Constraints on Estimating Mass, Heat and Freshwater Transports in the Arctic Ocean: An Exercise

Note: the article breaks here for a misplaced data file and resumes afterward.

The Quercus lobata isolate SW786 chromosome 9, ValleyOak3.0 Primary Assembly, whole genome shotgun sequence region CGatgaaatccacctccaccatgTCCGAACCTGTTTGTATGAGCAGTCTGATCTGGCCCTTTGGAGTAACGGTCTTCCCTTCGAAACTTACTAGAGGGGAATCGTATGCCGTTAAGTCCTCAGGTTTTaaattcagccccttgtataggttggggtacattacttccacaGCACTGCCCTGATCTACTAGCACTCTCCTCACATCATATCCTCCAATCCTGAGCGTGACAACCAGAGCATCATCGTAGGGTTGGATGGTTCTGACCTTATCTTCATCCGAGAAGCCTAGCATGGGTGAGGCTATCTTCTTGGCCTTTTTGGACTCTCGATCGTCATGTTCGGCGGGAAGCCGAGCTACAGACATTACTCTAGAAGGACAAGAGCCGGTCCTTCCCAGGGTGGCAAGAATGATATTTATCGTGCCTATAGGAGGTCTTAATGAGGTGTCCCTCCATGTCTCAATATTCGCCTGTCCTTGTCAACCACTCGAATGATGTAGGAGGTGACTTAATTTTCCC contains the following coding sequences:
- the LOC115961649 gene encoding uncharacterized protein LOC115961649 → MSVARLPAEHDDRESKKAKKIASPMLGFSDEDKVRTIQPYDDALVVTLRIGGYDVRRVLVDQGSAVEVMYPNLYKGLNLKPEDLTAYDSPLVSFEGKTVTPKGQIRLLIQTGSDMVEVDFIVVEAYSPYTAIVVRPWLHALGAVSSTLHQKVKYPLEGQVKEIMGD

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The ASOF programme, with its study of the transports between the Arctic Ocean and the North Atlantic via the subarctic seas – the Nordic Seas, Baffin Bay and the Labrador Sea –, also provides an opportunity to examine the mass (volume), freshwater and heat budgets of the Arctic Ocean. The exchanges between the two passages between the Arctic Ocean and the Nordic Seas, Fram Strait and the Barents Sea opening between Norway and Bear Island, have been measured continuously since 1997, first in the VEINS programme (Variability of Exchanges in the Northern Seas) and then in ASOF and the observations are presently continued within the DAMOCLES (Developing Arctic Modelling and Observing Capabilities for Longterm Environmental Studies) programme. The transports through two of the three main channels in the Canadian Arctic Archipelago, the Lancaster Sound and the Jones Sound, have been directly measured for a couple of years now (Prinsenberg and Hamilton 2005), and the instruments from the first year-long measurements in Nares Strait have been brought in. The fluxes through Bering Strait have also been studied intensely the last 10–15 years (e.g. Woodgate and Aagaard 2005). The work within ASOF has shown that the transports through Fram Strait and through the Canadian Arctic Archipelago are those most difficult to determine. The Archipelago because of the severe climate, the remoteness of the area and the nearby location of the magnetic North Pole, Fram Strait because of its depth, the transports in both directions, and the presence of baroclinic and barotropic eddies leading to high spatial and temporal variability.